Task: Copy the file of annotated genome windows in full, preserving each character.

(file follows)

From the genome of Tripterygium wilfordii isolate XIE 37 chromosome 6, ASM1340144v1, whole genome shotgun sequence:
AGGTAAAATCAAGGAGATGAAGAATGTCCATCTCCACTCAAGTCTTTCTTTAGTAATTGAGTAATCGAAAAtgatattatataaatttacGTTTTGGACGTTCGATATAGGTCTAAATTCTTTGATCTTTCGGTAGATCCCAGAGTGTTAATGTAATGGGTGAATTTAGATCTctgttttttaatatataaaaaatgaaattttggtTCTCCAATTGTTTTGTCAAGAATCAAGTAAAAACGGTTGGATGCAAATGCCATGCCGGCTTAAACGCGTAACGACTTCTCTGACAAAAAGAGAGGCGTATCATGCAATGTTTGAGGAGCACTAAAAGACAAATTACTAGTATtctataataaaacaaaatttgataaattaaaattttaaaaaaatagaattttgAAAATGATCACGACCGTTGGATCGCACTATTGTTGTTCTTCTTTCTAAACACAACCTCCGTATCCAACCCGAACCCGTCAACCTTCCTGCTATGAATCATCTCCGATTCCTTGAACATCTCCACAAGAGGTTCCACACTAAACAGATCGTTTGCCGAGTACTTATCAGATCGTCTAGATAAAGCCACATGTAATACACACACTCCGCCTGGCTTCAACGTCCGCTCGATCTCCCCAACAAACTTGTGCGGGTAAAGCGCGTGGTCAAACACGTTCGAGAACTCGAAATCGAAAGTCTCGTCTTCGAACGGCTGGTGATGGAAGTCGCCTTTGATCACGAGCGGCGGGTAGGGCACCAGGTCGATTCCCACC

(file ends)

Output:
From the genome of Tripterygium wilfordii isolate XIE 37 chromosome 6, ASM1340144v1, whole genome shotgun sequence:
AGGTAAAATCAAGGAGATGAAGAATGTCCATCTCCACTCAAGTCTTTCTTTAGTAATTGAGTAATCGAAAAtgatattatataaatttacGTTTTGGACGTTCGATATAGGTCTAAATTCTTTGATCTTTCGGTAGATCCCAGAGTGTTAATGTAATGGGTGAATTTAGATCTctgttttttaatatataaaaaatgaaattttggtTCTCCAATTGTTTTGTCAAGAATCAAGTAAAAACGGTTGGATGCAAATGCCATGCCGGCTTAAACGCGTAACGACTTCTCTGACAAAAAGAGAGGCGTATCATGCAATGTTTGAGGAGCACTAAAAGACAAATTACTAGTATtctataataaaacaaaatttgataaattaaaattttaaaaaaatagaattttgAAAATGATCACGACCGTTGGATCGCACTATTGTTGTTCTTCTTTCTAAACACAACCTCCGTATCCAACCCGAACCCGTCAACCTTCCTGCTATGAATCATCTCCGATTCCTTGAACATCTCCACAAGAGGTTCCACACTAAACAGATCGTTTGCCGAGTACTTATCAGATCGTCTAGATAAAGCCACATGTAATACACACACTCCGCCTGGCTTCAACGTCCGCTCGATCTCCCCAACAAACTTGTGCGGGTAAAGCGCGTGGTCAAACACGTTCGAGAACTCGAAATCGAAAGTCTCGTCTTCGAACGGCTGGTGATGGAAGTCGCCTTTGATCACGAGCGGCGGGTAGGGCACCAGGTCGATTCCCACC